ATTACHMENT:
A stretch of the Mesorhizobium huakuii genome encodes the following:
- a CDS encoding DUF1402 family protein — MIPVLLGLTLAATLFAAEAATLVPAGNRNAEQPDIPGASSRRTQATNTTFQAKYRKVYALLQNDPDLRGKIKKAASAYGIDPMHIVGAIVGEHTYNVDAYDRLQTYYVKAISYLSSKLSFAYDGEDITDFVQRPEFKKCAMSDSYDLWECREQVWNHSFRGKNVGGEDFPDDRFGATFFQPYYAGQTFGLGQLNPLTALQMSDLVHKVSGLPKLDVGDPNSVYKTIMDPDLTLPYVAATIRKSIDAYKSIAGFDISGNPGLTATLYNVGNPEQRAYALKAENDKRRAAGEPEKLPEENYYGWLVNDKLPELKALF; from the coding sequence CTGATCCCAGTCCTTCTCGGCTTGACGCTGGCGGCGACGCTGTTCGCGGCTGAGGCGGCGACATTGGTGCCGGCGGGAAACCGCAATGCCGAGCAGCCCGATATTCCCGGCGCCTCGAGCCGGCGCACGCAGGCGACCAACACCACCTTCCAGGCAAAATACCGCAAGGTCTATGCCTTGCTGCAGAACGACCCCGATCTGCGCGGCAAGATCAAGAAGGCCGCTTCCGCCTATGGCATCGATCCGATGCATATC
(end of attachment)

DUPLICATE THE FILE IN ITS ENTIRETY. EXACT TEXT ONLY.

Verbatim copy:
A stretch of the Mesorhizobium huakuii genome encodes the following:
- a CDS encoding DUF1402 family protein — MIPVLLGLTLAATLFAAEAATLVPAGNRNAEQPDIPGASSRRTQATNTTFQAKYRKVYALLQNDPDLRGKIKKAASAYGIDPMHIVGAIVGEHTYNVDAYDRLQTYYVKAISYLSSKLSFAYDGEDITDFVQRPEFKKCAMSDSYDLWECREQVWNHSFRGKNVGGEDFPDDRFGATFFQPYYAGQTFGLGQLNPLTALQMSDLVHKVSGLPKLDVGDPNSVYKTIMDPDLTLPYVAATIRKSIDAYKSIAGFDISGNPGLTATLYNVGNPEQRAYALKAENDKRRAAGEPEKLPEENYYGWLVNDKLPELKALF; from the coding sequence CTGATCCCAGTCCTTCTCGGCTTGACGCTGGCGGCGACGCTGTTCGCGGCTGAGGCGGCGACATTGGTGCCGGCGGGAAACCGCAATGCCGAGCAGCCCGATATTCCCGGCGCCTCGAGCCGGCGCACGCAGGCGACCAACACCACCTTCCAGGCAAAATACCGCAAGGTCTATGCCTTGCTGCAGAACGACCCCGATCTGCGCGGCAAGATCAAGAAGGCCGCTTCCGCCTATGGCATCGATCCGATGCATATC